Superliminal

From Wikipedia, the free encyclopedia
Jump to navigation Jump to search
Superliminal
Superliminal black logo.png
Developer(s)Pillow Castle
Publisher(s)Pillow Castle
Platform(s)Microsoft Windows, PlayStation 4
Release
  • Microsoft Windows
  • November 12, 2019
  • PlayStation 4
  • April 2020
Genre(s)Puzzle
Mode(s)Single-player

Superliminal (previously Museum of Simulation Technology) is a 2019 puzzle video game released by Pillow Castle. The game, played from a first-person perspective, incorporates gameplay elements around optical illusions and forced perspective; notably, certain objects when picked up can be moved towards or away from the player, but when placed back down, scale to the size as the player had viewed them, enabling the player to solve puzzles to complete the game.

The game was released for Microsoft Windows in November 2019, with a PlayStation 4 version planned in April 2020.

Gameplay[edit]

Superliminal is a puzzle video game played from the first-person perspective. The player-character is a participant in a dream therapy program, but during the study, the character becomes trapped in a recurring dream cycle, and is guided by the voice of the study's overseer, Dr. Glenn Pierce, on how to escape from the dream.

Most puzzles involve traversing through a series of rooms to reach their exits. The exit door may be closed and require a button to be held down to open, or atop a higher platform out of reach, or may not be immediately visible. To reach the exit, the player can manipulate certain objects in the game world. The bulk of such interactions are based on the use of forced perspective: the player can pick up a waist-high cube, which is then kept at its apparent current size from the player's perspective. The player can then look elsewhere around the room, with the cube maintained at the same viewpoint, and drop that cube at that location, where the cube will scale up or downwards in size based on the new perspective. Taking the waist-high cube and looking downwards towards the floor when dropping it will make the cube shrink in size, while looking upwards towards the ceiling and dropping will make it grow large. This process can be repeated indefinitely, allowing the player to manipulate these scalable objects as to create platforms to reach the exit or clear obstacles blocking them.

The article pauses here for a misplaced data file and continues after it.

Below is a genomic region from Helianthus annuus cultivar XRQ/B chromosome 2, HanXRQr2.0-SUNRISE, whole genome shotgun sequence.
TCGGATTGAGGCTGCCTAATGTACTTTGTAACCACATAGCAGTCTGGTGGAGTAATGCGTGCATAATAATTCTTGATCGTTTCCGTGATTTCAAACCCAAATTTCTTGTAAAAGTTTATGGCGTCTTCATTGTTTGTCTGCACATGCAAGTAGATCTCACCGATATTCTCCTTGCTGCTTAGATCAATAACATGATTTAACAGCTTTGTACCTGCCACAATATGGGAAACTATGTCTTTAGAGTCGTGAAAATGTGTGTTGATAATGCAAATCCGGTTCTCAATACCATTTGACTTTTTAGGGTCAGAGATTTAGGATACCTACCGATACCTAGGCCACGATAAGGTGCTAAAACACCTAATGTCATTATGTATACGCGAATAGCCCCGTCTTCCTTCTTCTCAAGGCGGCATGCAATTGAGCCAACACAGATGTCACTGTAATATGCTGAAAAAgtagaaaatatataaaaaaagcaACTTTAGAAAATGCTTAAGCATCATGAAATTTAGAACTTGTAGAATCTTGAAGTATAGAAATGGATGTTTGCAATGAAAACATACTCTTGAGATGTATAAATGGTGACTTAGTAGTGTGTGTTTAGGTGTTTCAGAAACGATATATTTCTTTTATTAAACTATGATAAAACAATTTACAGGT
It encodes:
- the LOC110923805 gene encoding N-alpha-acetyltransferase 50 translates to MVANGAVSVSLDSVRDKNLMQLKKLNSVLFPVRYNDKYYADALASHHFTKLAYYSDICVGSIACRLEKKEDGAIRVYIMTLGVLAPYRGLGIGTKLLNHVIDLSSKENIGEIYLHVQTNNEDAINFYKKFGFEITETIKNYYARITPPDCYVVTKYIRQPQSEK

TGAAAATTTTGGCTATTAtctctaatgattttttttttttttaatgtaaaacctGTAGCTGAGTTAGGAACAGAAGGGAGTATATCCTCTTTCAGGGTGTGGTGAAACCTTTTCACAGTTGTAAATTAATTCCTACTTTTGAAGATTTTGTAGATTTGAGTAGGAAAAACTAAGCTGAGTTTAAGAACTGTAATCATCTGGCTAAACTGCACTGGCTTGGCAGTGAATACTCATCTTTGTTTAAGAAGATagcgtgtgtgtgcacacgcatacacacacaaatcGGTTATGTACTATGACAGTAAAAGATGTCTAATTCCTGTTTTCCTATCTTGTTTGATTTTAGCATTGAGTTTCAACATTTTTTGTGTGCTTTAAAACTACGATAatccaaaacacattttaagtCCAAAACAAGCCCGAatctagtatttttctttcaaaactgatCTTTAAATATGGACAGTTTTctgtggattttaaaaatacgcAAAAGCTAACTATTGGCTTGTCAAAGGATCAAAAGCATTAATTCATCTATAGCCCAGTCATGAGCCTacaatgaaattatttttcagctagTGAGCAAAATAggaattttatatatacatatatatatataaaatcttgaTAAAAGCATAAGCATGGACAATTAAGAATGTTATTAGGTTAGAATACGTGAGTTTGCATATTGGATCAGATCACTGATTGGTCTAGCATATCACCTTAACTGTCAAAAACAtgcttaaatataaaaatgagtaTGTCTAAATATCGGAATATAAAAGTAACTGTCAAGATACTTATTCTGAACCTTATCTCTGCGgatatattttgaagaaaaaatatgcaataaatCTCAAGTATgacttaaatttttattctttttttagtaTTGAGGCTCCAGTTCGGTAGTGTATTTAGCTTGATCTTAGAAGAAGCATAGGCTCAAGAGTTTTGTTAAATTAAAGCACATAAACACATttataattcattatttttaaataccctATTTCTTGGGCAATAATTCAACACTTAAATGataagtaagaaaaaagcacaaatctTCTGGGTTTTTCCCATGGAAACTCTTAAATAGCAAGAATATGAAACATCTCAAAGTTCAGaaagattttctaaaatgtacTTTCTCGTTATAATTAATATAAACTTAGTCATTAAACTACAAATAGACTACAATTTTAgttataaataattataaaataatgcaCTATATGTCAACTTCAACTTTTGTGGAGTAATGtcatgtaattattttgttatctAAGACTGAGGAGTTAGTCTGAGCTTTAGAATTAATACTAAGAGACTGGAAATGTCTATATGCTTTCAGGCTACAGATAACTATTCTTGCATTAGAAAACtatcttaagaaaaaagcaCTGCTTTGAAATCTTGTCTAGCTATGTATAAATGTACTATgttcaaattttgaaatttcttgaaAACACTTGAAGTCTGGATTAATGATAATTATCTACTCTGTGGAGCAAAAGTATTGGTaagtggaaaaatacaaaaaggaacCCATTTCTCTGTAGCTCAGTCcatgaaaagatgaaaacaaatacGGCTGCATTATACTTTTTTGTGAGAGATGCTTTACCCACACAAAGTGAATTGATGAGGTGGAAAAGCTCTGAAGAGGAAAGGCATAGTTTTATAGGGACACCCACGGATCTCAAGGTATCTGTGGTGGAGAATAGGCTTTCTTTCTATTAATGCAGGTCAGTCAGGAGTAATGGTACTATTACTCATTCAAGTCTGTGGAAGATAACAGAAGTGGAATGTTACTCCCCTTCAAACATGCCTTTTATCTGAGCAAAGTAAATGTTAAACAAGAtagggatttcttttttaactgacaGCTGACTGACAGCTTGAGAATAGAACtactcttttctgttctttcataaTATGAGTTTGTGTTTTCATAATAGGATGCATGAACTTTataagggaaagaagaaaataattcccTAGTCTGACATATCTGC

Later areas of the game introduce new mechanics to this. Some objects exist as trompe-l'œil illusions with segments of two-dimensional art on various walls and surfaces, and the player must find the appropriate angle to view the object and make it appear whole to then be able to grab it.

Development[edit]

Superliminal was developed by the six-member team of Pillow Castle, led by Albert Shih, a student from the Entertainment Technology Center (ETC) at Carnegie Mellon University. Shih had developed the foundation of the game while an undergraduate student at ETC around 2013 as part of a programming assignment, looking for "what kind of interesting first person game can I build by just moving cubes around?"[1] He improved upon the concept during his graduate work, establishing Pillow Castle in January 2014 and obtaining assistance from four other ETC students to build out the game.[2] Shih had been inspired by successful games like Risk of Rain and Antichamber that had been made by small team to continue his work on Superliminal.[1] Antichamber was particular influential to Shih, as it directed and encouraged the player to think outside the box to discover the solutions to its puzzles, an idea he wanted to recapture in Superliminal.[3] In a similar fashion, Shih likened Superliminal's scaling puzzles to the portal-based ones in Portal, designing the puzzles to create moments of epiphany for the player.[3]

The core concept behind Superliminal is based on forced perspective, with Shih referencing the common tourist photos of people using forced perspective to appear as if they are pushing or holding up the Leaning Tower of Pisa.[3] Achieving the scaling mechanic in the Unity engine was itself straight-forward according to Shih. When the player picks up an object, the game tracks the object's size and the distance. Then, as the player looks around, the game figures the new distance to the farthest point directly in front of the player, and scales the object's size proportional to the change from the original distance. The more difficult factor Shih had found was accounting for the complex shapes of some objects and where the player expected the center viewpoint to be at.[3] Other puzzles in the game involving the projecting and de-projecting of 3D objects onto 2D planes used Unity's camera and projector objects with the only challenge being related to the camera depth, something that Shih said was not well-supported in Unity, but credits programmer Phil Fortier for solving.[3] The scaling puzzles proved to have some trouble in playtesting since players could come up with possible solutions that ultimately were not working and the game unable to provide feedback for why. Instead of having players being able to jump, which the scaling made inconsistent, they instead let player mantle up ledges making it easier to guide players to a solution.[3]